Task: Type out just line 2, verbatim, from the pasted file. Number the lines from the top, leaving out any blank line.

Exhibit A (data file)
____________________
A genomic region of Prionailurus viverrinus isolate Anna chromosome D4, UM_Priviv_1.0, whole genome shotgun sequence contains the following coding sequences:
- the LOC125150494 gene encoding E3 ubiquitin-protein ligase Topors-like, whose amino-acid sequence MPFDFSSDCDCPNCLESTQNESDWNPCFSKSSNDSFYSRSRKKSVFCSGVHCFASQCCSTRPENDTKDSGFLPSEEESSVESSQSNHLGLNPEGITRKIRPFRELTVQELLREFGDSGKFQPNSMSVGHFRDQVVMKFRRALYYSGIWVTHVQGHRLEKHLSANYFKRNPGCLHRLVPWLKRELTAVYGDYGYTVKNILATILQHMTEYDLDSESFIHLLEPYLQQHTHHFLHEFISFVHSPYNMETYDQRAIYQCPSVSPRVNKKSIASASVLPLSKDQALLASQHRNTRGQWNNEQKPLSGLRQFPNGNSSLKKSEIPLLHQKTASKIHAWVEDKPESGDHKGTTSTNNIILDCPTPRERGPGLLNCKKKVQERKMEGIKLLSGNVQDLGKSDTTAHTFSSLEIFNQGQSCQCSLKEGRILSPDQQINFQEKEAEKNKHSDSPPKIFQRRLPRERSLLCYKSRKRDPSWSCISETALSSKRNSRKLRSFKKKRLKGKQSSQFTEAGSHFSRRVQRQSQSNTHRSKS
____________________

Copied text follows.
- the LOC125150494 gene encoding E3 ubiquitin-protein ligase Topors-like, whose amino-acid sequence MPFDFSSDCDCPNCLESTQNESDWNPCFSKSSNDSFYSRSRKKSVFCSGVHCFASQCCSTRPENDTKDSGFLPSEEESSVESSQSNHLGLNPEGITRKIRPFRELTVQELLREFGDSGKFQPNSMSVGHFRDQVVMKFRRALYYSGIWVTHVQGHRLEKHLSANYFKRNPGCLHRLVPWLKRELTAVYGDYGYTVKNILATILQHMTEYDLDSESFIHLLEPYLQQHTHHFLHEFISFVHSPYNMETYDQRAIYQCPSVSPRVNKKSIASASVLPLSKDQALLASQHRNTRGQWNNEQKPLSGLRQFPNGNSSLKKSEIPLLHQKTASKIHAWVEDKPESGDHKGTTSTNNIILDCPTPRERGPGLLNCKKKVQERKMEGIKLLSGNVQDLGKSDTTAHTFSSLEIFNQGQSCQCSLKEGRILSPDQQINFQEKEAEKNKHSDSPPKIFQRRLPRERSLLCYKSRKRDPSWSCISETALSSKRNSRKLRSFKKKRLKGKQSSQFTEAGSHFSRRVQRQSQSNTHRSKS